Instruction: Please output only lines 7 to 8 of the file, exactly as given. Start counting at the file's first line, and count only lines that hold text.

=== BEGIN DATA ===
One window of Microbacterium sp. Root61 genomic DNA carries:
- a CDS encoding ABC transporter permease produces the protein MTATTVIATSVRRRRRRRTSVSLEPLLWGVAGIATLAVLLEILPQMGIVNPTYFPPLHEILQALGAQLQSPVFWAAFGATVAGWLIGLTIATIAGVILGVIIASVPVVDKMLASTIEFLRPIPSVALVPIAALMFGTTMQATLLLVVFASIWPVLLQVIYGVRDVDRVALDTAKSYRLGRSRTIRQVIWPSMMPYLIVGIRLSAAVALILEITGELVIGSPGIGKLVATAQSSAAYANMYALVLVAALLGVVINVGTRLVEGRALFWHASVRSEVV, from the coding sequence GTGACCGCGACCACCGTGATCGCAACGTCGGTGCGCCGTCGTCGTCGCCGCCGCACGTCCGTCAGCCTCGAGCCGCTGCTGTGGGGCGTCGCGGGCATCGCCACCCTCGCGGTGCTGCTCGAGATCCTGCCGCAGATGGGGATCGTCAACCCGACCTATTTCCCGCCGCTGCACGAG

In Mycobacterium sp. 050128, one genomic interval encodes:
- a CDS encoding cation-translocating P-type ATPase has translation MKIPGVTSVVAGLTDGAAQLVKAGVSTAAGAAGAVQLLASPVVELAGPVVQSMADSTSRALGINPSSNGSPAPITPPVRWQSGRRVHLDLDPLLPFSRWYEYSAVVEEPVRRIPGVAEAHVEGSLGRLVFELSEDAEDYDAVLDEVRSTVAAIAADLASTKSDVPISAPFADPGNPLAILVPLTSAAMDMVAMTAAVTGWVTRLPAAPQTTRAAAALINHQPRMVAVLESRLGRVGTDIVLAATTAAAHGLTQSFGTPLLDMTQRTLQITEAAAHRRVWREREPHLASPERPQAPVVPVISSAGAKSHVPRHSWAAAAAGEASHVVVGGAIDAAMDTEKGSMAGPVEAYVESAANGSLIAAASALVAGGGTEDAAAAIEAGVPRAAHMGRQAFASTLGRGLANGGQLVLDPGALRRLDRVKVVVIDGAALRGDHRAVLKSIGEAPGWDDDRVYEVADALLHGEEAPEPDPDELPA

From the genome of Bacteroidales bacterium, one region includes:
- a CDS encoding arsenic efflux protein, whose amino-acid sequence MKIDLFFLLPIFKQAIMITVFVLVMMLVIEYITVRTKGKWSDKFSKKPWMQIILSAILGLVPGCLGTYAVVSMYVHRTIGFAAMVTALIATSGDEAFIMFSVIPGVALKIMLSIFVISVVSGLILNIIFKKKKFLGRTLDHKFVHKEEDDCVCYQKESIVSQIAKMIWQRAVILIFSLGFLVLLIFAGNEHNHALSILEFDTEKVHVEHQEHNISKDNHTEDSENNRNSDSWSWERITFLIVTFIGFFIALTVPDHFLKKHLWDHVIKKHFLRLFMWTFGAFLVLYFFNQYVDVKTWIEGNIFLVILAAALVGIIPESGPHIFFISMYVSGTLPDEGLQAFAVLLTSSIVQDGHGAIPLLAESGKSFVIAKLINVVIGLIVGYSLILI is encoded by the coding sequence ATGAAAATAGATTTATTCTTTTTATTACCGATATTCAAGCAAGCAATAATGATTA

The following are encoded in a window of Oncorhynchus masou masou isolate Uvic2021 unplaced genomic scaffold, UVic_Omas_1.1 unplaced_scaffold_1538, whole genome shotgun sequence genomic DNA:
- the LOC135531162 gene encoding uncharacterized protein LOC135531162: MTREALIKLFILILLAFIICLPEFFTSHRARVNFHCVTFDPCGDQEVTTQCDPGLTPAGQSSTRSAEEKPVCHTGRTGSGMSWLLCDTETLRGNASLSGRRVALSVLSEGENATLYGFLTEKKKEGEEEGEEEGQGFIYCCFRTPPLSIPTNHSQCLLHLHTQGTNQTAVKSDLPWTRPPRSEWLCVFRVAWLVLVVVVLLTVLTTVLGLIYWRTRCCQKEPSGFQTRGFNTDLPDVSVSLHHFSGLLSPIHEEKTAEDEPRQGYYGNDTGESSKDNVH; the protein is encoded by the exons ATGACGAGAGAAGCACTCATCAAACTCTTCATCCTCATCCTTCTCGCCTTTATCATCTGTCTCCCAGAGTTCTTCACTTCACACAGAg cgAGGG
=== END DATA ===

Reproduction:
The following are encoded in a window of Oncorhynchus masou masou isolate Uvic2021 unplaced genomic scaffold, UVic_Omas_1.1 unplaced_scaffold_1538, whole genome shotgun sequence genomic DNA:
- the LOC135531162 gene encoding uncharacterized protein LOC135531162: MTREALIKLFILILLAFIICLPEFFTSHRARVNFHCVTFDPCGDQEVTTQCDPGLTPAGQSSTRSAEEKPVCHTGRTGSGMSWLLCDTETLRGNASLSGRRVALSVLSEGENATLYGFLTEKKKEGEEEGEEEGQGFIYCCFRTPPLSIPTNHSQCLLHLHTQGTNQTAVKSDLPWTRPPRSEWLCVFRVAWLVLVVVVLLTVLTTVLGLIYWRTRCCQKEPSGFQTRGFNTDLPDVSVSLHHFSGLLSPIHEEKTAEDEPRQGYYGNDTGESSKDNVH; the protein is encoded by the exons ATGACGAGAGAAGCACTCATCAAACTCTTCATCCTCATCCTTCTCGCCTTTATCATCTGTCTCCCAGAGTTCTTCACTTCACACAGAg cgAGGG